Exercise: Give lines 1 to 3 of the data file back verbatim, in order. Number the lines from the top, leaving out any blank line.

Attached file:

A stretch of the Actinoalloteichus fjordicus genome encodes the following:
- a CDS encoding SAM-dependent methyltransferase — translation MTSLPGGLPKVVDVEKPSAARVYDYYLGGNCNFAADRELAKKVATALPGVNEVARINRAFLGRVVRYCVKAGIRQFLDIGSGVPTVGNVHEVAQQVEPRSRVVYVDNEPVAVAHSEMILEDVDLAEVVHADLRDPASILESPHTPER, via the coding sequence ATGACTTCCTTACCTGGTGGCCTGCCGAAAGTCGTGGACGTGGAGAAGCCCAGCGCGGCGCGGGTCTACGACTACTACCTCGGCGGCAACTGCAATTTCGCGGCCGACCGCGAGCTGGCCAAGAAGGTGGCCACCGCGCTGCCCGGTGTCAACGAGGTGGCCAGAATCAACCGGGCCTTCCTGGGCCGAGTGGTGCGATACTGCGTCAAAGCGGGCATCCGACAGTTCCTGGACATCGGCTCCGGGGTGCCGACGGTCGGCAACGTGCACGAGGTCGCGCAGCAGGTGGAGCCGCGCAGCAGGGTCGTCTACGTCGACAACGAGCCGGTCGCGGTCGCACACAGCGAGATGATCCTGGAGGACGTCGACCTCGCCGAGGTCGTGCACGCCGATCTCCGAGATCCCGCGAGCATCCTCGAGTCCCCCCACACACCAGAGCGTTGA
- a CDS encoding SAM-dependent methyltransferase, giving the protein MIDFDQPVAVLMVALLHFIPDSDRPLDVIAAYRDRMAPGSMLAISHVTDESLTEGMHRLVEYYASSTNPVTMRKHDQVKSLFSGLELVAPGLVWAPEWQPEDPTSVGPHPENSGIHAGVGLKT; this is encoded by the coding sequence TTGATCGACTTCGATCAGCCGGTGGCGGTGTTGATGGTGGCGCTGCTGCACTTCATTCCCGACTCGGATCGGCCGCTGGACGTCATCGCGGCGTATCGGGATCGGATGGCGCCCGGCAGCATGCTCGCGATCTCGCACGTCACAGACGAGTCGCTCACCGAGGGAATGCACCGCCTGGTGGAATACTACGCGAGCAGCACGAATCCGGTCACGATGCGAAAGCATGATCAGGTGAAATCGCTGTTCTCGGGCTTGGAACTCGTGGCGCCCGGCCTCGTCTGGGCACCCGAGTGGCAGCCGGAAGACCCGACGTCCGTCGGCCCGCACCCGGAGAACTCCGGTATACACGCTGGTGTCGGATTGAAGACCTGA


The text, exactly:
A stretch of the Actinoalloteichus fjordicus genome encodes the following:
- a CDS encoding SAM-dependent methyltransferase — translation MTSLPGGLPKVVDVEKPSAARVYDYYLGGNCNFAADRELAKKVATALPGVNEVARINRAFLGRVVRYCVKAGIRQFLDIGSGVPTVGNVHEVAQQVEPRSRVVYVDNEPVAVAHSEMILEDVDLAEVVHADLRDPASILESPHTPER, via the coding sequence ATGACTTCCTTACCTGGTGGCCTGCCGAAAGTCGTGGACGTGGAGAAGCCCAGCGCGGCGCGGGTCTACGACTACTACCTCGGCGGCAACTGCAATTTCGCGGCCGACCGCGAGCTGGCCAAGAAGGTGGCCACCGCGCTGCCCGGTGTCAACGAGGTGGCCAGAATCAACCGGGCCTTCCTGGGCCGAGTGGTGCGATACTGCGTCAAAGCGGGCATCCGACAGTTCCTGGACATCGGCTCCGGGGTGCCGACGGTCGGCAACGTGCACGAGGTCGCGCAGCAGGTGGAGCCGCGCAGCAGGGTCGTCTACGTCGACAACGAGCCGGTCGCGGTCGCACACAGCGAGATGATCCTGGAGGACGTCGACCTCGCCGAGGTCGTGCACGCCGATCTCCGAGATCCCGCGAGCATCCTCGAGTCCCCCCACACACCAGAGCGTTGA
- a CDS encoding SAM-dependent methyltransferase, giving the protein MIDFDQPVAVLMVALLHFIPDSDRPLDVIAAYRDRMAPGSMLAISHVTDESLTEGMHRLVEYYASSTNPVTMRKHDQVKSLFSGLELVAPGLVWAPEWQPEDPTSVGPHPENSGIHAGVGLKT; this is encoded by the coding sequence TTGATCGACTTCGATCAGCCGGTGGCGGTGTTGATGGTGGCGCTGCTGCACTTCATTCCCGACTCGGATCGGCCGCTGGACGTCATCGCGGCGTATCGGGATCGGATGGCGCCCGGCAGCATGCTCGCGATCTCGCACGTCACAGACGAGTCGCTCACCGAGGGAATGCACCGCCTGGTGGAATACTACGCGAGCAGCACGAATCCGGTCACGATGCGAAAGCATGATCAGGTGAAATCGCTGTTCTCGGGCTTGGAACTCGTGGCGCCCGGCCTCGTCTGGGCACCCGAGTGGCAGCCGGAAGACCCGACGTCCGTCGGCCCGCACCCGGAGAACTCCGGTATACACGCTGGTGTCGGATTGAAGACCTGA